New designer ice cream, made possible by genetic modification, threatens to set off a "time bomb" in the health of British children, scientists are warning. The scientists, from Britain and Canada, have alerted an official committee which this month will rule on the safety of the ice cream, being sold increasingly worldwide by the food giant Unilever. It contains an artificial protein copied, through a GM process, from a fish living in the frigid waters of the bottom of the North-west Atlantic.
An "anti-freeze" protein allows the fish - the ocean pout - to survive extreme cold. Unilever, the world's biggest ice cream maker, says using its artificial equivalent allows it "to produce products with more intense flavour delivery, a wider range of novel textures and more intricate shapes".
Unilever also says it can improve the "healthiness" of the ice cream by cutting its fat and sugar content - a claim that particularly angers its critics.
The scientists - Professor Malcolm Hooper, Emeritus Professor of Medical Chemistry at Sunderland University, Professor Joe Cummins, Emeritus Professor of Genetics at the University of Western Ontario, and geneticist Dr Mae-Wan Ho, director of the Institute of Science in Society - retort that it risks "letting off an immunological time bomb".
The company, which has been making ice cream for more than 70 years under such brands as Wall's, Magnum and Carte d'Or, and now owns Ben and Jerry's, has sold it with the protein in the United States for three years, and has approval to do so in Chile, Indonesia, Mexico and the Philippines.
It has also had the go-ahead in Australia and New Zealand despite objections by the health departments of the states of Victoria, Queensland and New South Wales and the New Zealand Food Safety Authority.
Now it has applied to the Food Standards Agency to be allowed to use it in "edible ices" sold in Britain, including sorbets, water ice, fruit ice, frozen desserts, iced smoothies - and ice cream. The agency's Advisory Committee on Novel Foods and Processes is due to consider the plea at its next meeting, on 20 July.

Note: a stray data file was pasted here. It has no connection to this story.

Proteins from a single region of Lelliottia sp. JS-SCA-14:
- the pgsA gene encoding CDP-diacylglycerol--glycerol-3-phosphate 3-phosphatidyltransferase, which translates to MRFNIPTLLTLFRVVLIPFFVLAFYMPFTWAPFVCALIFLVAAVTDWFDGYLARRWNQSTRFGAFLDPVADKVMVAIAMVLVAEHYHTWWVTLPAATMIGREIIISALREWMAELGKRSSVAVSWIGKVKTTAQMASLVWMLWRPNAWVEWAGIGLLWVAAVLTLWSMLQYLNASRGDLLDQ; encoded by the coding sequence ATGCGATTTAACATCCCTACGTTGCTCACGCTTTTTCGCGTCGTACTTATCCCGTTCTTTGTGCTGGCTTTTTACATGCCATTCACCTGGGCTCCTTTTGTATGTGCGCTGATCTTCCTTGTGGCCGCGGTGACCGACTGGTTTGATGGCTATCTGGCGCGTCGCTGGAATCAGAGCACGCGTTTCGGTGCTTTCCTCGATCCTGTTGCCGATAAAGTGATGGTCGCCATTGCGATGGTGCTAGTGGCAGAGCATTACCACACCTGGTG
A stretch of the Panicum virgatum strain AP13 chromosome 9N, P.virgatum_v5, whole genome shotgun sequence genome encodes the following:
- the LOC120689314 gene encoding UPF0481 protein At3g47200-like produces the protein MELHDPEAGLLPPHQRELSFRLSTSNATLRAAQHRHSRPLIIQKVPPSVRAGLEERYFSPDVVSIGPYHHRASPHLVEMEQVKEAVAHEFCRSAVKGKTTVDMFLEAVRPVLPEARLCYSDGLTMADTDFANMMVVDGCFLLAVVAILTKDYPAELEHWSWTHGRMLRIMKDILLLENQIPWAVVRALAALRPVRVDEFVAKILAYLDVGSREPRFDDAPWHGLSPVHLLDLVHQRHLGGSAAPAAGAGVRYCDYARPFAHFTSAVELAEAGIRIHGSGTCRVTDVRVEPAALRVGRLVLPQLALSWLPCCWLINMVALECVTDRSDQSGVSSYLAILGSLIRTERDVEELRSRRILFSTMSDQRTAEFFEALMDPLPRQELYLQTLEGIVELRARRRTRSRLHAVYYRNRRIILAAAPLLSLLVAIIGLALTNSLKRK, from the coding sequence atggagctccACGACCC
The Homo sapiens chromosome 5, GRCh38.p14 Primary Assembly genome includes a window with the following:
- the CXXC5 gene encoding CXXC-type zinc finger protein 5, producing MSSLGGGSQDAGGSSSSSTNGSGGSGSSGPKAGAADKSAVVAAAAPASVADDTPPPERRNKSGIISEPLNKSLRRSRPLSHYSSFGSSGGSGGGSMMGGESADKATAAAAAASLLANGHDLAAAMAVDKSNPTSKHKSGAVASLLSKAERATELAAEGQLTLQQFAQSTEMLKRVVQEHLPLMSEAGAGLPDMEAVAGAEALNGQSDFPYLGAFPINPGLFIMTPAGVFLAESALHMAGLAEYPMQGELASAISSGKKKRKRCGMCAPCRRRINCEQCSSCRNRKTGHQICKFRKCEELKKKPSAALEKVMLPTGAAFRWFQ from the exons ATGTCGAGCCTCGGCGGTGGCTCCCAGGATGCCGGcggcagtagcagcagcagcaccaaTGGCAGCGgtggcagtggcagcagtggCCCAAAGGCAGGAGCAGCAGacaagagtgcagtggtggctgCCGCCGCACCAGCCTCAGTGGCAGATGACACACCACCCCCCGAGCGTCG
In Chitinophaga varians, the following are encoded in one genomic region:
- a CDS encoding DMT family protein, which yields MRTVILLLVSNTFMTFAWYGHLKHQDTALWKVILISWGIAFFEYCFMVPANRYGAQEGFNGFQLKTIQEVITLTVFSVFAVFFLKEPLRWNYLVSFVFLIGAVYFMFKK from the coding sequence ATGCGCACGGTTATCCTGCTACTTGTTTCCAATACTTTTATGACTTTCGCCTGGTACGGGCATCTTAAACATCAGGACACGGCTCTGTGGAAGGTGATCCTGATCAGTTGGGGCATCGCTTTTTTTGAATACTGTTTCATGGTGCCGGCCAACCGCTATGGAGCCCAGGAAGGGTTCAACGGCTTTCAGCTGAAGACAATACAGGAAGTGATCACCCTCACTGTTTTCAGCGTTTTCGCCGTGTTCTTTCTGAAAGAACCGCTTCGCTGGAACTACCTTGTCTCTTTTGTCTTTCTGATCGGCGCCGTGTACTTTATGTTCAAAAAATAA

If the committee gives it the green light, as is likely, it will then have to go to the European Union for approval, a lengthy process but one also expected to give it the go-ahead. The new products could go on sale in Britain in two years' time.
The key step in making the ice cream is getting hold of the ocean pout's secret, called an ice-structuring protein because rather than preventing freezing altogether, it lowers the temperature at which ice crystals grow, and changes their shape and structure so that they do less damage to living tissues.
In theory, Unilever could go out and catch loads of the fish - an eel-like species that lives on the ocean floor - extract the protein and add it to the ice cream like any other ingredient. But this would be expensive and, as the company, which has a good record in combating overfishing, points out, would cut the population of the fish, whose stocks are already declining.
So it has resorted to a GM process already widely used to produce vitamins and enzymes for food, including vegetarian cheese. A synthetic gene for the protein is added by genetic modification to bakers' yeast, which is fermented to manufacture more. The protein is then extracted so that the final product does not contain any modified yeast cells. This has led to a semantic battle over whether the final product is "GM ice cream". Unilever says that it is not; the scientists maintain it is. "This is about as genetically modified a product as you can get," says Professor Cummins.